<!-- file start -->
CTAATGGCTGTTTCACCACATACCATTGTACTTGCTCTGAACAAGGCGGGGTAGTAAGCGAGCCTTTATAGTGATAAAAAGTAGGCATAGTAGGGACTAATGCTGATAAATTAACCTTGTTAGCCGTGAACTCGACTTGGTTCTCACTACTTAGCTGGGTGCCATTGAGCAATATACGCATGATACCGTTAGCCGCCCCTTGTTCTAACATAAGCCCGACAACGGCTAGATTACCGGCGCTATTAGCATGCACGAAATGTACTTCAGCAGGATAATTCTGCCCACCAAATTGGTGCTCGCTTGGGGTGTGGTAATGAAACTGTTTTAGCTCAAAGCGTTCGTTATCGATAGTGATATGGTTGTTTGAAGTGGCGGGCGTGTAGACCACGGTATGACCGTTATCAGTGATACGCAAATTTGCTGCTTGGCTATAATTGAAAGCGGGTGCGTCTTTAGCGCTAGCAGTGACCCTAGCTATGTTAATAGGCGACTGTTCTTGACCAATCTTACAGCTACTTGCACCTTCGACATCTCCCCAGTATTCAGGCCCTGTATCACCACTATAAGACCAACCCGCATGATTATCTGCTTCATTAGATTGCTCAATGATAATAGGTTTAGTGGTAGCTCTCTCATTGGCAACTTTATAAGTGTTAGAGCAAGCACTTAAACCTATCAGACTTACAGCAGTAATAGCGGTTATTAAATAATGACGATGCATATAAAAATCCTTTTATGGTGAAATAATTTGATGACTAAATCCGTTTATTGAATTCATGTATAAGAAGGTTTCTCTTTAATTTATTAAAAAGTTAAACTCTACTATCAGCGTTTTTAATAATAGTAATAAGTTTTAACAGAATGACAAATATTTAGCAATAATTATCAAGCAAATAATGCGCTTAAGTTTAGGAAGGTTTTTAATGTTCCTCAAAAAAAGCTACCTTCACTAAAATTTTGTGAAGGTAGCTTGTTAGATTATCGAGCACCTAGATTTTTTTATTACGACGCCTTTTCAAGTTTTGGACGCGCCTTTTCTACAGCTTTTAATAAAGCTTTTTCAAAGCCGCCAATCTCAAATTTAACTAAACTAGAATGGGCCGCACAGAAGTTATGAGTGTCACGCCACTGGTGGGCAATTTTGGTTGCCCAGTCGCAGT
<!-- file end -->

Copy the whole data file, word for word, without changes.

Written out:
CTAATGGCTGTTTCACCACATACCATTGTACTTGCTCTGAACAAGGCGGGGTAGTAAGCGAGCCTTTATAGTGATAAAAAGTAGGCATAGTAGGGACTAATGCTGATAAATTAACCTTGTTAGCCGTGAACTCGACTTGGTTCTCACTACTTAGCTGGGTGCCATTGAGCAATATACGCATGATACCGTTAGCCGCCCCTTGTTCTAACATAAGCCCGACAACGGCTAGATTACCGGCGCTATTAGCATGCACGAAATGTACTTCAGCAGGATAATTCTGCCCACCAAATTGGTGCTCGCTTGGGGTGTGGTAATGAAACTGTTTTAGCTCAAAGCGTTCGTTATCGATAGTGATATGGTTGTTTGAAGTGGCGGGCGTGTAGACCACGGTATGACCGTTATCAGTGATACGCAAATTTGCTGCTTGGCTATAATTGAAAGCGGGTGCGTCTTTAGCGCTAGCAGTGACCCTAGCTATGTTAATAGGCGACTGTTCTTGACCAATCTTACAGCTACTTGCACCTTCGACATCTCCCCAGTATTCAGGCCCTGTATCACCACTATAAGACCAACCCGCATGATTATCTGCTTCATTAGATTGCTCAATGATAATAGGTTTAGTGGTAGCTCTCTCATTGGCAACTTTATAAGTGTTAGAGCAAGCACTTAAACCTATCAGACTTACAGCAGTAATAGCGGTTATTAAATAATGACGATGCATATAAAAATCCTTTTATGGTGAAATAATTTGATGACTAAATCCGTTTATTGAATTCATGTATAAGAAGGTTTCTCTTTAATTTATTAAAAAGTTAAACTCTACTATCAGCGTTTTTAATAATAGTAATAAGTTTTAACAGAATGACAAATATTTAGCAATAATTATCAAGCAAATAATGCGCTTAAGTTTAGGAAGGTTTTTAATGTTCCTCAAAAAAAGCTACCTTCACTAAAATTTTGTGAAGGTAGCTTGTTAGATTATCGAGCACCTAGATTTTTTTATTACGACGCCTTTTCAAGTTTTGGACGCGCCTTTTCTACAGCTTTTAATAAAGCTTTTTCAAAGCCGCCAATCTCAAATTTAACTAAACTAGAATGGGCCGCACAGAAGTTATGAGTGTCACGCCACTGGTGGGCAATTTTGGTTGCCCAGTCGCAGT